Hong Kong police worked with their counterparts in Malaysia and Singapore to bust an online romance scam ring that duped more than 140 people in the three locations out of HK$110 million (US$14 million), the force said on Friday.
A total of 52 people were arrested in a joint operation mounted in Hong Kong, Malaysia and Singapore between last Thursday and Sunday. The syndicate hired translators and used translation software to communicate with victims via text messages in different languages, police said.
Investigations indicated the syndicate was headed by two African men, who were among the 22 suspects rounded up in Malaysia, according to senior superintendent Frank Law Yuet-wing. The ringleaders and a woman, who acted as a translator, were arrested in a residential flat.
A total of 28 suspects were arrested in Hong Kong by officers from the Cyber Security and Technology Crime Bureau, while another two were caught in Singapore.
Three of the suspects caught in Malaysia are believed to have been responsible for laundering the swindled money, while another 16 were holders of bank accounts used to collect the funds and launder crime proceeds. Those arrested in Hong Kong and Singapore were also holders of such accounts, according to police.
Chief superintendent Joe Chan Tung of the Cyber Security and Technology Crime Bureau said the syndicate duped 147 people in Hong Kong, Malaysia and Singapore out of HK$110 million in total.
"Police believe this operation has smashed a transnational syndicate running online love scams and targeting Asian people," Tung said. "This operation was also the result of the successful cooperation between Hong Kong police and overseas law enforcement agencies in the fight against online crime."
He said police would continue to work and exchange intelligence with their overseas counterparts.
About 101 of the victims, mostly women, were from Hong Kong. They were cheated out of HK$54 million, with the biggest victim losing HK$26.4 million. In Malaysia, 38 victims were cheated out of HK$53 million, while there were eight cases in Singapore involving HK$2.5 million.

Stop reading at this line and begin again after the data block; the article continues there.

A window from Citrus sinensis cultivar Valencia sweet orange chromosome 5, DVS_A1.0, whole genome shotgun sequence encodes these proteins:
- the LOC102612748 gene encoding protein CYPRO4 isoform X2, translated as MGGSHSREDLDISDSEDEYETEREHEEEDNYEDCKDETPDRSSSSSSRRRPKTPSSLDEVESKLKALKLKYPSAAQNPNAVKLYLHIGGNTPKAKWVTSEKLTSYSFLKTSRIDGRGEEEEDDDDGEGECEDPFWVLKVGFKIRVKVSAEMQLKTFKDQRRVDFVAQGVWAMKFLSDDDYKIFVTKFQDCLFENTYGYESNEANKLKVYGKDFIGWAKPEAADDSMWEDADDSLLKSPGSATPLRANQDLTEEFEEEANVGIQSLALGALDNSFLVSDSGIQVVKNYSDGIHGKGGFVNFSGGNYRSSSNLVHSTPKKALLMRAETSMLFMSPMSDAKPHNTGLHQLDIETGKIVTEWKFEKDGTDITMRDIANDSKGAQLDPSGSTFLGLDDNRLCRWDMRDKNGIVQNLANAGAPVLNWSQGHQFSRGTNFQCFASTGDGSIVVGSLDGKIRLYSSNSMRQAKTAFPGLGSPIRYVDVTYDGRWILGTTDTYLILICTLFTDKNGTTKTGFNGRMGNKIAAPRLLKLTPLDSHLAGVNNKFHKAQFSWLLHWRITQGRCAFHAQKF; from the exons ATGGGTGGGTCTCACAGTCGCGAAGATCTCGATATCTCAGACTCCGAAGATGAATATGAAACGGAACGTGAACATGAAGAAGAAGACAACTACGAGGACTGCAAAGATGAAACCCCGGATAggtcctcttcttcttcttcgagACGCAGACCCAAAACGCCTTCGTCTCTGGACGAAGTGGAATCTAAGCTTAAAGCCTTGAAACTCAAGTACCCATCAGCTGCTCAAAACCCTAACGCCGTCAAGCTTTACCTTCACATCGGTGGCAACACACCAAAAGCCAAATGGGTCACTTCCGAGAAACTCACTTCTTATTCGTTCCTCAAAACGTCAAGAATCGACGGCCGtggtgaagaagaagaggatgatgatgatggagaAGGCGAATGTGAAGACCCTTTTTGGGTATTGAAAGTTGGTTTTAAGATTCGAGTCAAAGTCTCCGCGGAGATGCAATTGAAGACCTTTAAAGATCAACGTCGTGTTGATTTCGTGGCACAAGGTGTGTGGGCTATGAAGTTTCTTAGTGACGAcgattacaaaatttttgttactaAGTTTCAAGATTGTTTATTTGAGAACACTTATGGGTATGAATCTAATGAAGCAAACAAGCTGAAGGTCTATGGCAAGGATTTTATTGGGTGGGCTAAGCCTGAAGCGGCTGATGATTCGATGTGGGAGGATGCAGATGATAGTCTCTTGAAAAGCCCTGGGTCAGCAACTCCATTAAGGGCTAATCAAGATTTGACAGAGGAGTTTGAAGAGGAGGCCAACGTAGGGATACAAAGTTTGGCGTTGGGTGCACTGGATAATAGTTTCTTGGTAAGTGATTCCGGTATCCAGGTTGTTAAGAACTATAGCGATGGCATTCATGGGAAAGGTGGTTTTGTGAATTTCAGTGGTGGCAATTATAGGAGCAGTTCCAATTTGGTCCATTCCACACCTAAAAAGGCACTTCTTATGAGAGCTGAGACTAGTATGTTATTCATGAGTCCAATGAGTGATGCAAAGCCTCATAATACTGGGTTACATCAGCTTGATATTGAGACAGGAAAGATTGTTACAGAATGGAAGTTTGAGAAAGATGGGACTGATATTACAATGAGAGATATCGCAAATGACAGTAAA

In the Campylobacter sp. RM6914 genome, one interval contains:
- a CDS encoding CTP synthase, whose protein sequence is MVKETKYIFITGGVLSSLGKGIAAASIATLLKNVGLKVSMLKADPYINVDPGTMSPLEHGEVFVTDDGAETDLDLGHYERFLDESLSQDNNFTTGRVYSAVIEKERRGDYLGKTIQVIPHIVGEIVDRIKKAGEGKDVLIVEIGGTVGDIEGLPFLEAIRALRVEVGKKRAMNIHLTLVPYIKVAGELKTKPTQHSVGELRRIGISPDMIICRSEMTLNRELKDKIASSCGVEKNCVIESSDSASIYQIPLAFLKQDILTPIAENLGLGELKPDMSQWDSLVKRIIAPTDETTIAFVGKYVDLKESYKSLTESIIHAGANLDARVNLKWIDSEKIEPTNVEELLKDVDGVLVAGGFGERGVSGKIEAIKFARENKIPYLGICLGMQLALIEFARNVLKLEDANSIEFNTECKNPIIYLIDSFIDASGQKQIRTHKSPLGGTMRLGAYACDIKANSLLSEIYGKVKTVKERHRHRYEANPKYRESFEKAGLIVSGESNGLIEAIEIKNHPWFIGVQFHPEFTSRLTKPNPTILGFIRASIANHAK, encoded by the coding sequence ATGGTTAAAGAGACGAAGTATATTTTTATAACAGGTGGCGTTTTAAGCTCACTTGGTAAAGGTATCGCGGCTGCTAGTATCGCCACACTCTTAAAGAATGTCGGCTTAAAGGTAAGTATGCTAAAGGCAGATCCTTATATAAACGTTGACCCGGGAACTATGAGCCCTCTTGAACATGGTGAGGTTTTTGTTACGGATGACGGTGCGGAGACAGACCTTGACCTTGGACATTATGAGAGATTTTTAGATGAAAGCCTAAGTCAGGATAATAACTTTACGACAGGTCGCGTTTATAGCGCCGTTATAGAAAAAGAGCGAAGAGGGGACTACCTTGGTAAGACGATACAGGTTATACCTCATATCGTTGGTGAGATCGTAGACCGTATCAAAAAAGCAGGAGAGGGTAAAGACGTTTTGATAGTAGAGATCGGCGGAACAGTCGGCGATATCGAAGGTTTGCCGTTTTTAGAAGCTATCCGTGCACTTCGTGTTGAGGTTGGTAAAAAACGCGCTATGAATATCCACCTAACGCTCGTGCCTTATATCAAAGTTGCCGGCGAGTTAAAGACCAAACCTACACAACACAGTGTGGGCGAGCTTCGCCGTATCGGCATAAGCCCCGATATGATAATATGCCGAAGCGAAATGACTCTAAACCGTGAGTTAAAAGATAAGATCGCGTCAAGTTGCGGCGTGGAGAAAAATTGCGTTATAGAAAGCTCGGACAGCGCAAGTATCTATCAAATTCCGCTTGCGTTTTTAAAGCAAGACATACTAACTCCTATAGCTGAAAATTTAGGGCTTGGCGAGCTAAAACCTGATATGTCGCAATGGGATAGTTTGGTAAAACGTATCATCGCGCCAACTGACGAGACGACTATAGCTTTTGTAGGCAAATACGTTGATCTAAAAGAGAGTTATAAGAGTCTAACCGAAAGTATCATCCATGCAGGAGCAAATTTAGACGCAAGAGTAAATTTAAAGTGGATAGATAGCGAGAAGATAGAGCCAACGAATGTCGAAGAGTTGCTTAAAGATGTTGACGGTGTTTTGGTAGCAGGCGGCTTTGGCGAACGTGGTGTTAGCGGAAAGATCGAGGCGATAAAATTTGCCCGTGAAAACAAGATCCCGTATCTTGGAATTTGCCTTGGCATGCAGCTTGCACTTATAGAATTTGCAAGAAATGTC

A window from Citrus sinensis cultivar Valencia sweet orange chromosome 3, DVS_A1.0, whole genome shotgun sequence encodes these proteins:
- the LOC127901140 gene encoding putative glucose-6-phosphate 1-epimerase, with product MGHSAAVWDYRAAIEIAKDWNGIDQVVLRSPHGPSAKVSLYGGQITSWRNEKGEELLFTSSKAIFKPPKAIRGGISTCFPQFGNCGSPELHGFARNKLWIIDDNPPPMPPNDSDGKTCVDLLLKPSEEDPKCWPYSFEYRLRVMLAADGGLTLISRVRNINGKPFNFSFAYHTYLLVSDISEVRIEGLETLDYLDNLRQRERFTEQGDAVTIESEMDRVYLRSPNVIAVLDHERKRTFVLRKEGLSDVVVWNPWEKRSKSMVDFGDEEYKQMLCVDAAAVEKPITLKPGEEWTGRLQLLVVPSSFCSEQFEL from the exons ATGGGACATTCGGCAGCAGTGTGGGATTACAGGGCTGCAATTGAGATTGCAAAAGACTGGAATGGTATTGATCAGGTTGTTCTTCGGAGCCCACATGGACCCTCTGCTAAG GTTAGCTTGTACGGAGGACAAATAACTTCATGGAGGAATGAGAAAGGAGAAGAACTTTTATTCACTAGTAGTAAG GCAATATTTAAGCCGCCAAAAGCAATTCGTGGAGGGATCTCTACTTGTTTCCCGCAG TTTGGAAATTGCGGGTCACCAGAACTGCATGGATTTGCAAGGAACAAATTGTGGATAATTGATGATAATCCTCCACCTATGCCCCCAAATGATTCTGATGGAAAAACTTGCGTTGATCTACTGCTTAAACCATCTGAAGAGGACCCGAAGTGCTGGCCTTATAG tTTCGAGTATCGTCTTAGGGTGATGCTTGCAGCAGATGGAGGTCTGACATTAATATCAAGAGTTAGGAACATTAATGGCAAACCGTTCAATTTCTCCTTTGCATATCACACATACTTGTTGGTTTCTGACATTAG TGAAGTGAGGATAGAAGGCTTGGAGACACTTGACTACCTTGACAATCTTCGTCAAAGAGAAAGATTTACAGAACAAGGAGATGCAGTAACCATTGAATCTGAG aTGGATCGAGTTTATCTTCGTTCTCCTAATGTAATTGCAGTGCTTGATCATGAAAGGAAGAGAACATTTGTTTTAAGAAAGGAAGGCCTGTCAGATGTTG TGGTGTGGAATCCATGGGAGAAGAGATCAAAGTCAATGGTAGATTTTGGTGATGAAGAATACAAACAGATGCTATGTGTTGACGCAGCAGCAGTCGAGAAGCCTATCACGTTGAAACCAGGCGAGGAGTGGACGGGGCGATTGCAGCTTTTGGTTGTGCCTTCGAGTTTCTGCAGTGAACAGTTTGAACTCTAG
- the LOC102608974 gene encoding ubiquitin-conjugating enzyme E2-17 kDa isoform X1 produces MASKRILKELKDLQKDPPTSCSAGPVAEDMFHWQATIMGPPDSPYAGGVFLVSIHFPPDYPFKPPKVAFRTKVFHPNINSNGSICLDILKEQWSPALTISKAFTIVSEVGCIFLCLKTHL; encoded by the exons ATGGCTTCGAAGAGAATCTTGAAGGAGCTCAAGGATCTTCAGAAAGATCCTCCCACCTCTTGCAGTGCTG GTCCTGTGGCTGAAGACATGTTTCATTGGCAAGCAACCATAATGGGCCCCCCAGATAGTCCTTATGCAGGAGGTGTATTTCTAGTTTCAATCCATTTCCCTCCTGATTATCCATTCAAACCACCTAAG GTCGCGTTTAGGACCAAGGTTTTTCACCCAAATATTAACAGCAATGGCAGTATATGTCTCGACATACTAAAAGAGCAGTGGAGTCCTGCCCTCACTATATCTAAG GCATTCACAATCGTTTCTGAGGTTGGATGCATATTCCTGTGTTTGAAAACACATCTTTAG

Despite the success of the operation, the fraudster behind the city’s biggest individual romance scam case is believed to still be on the run. The victim, a 66-year-old businesswoman, was cheated out of HK$180 million over four years by an “engineer from Britain”, but investigations showed she was not a target of this transnational syndicate.
The city’s longest running scam involved a finance manager who lost HK$14 million to a con artist posing as a British film director. Their online relationship lasted eight years, and the victim never met him in person. She sought help from police in April.
According to Hong Kong police statistics, internet love scammers conned 463 Hongkongers out of a total of HK$398 million in the first nine months of this year. The number was a significant increase from the 142 victims in the same period last year, involving losses of HK$78.1 million.
There were 235 victims, who lost HK$109 million, in the whole of 2017. In 2016, there were 114 such reports involving HK$95 million, and in 2015, officers handled 52 reports, which saw swindlers bagging HK$32.4 million.
Scammers typically pose as entrepreneurs, professionals or military veterans, and befriend potential victims through internet platforms. After developing close relationships with their targets, they ask them to make money transfers under various pretexts. Police say the requests almost always involve needing money urgently to solve a problem overseas.
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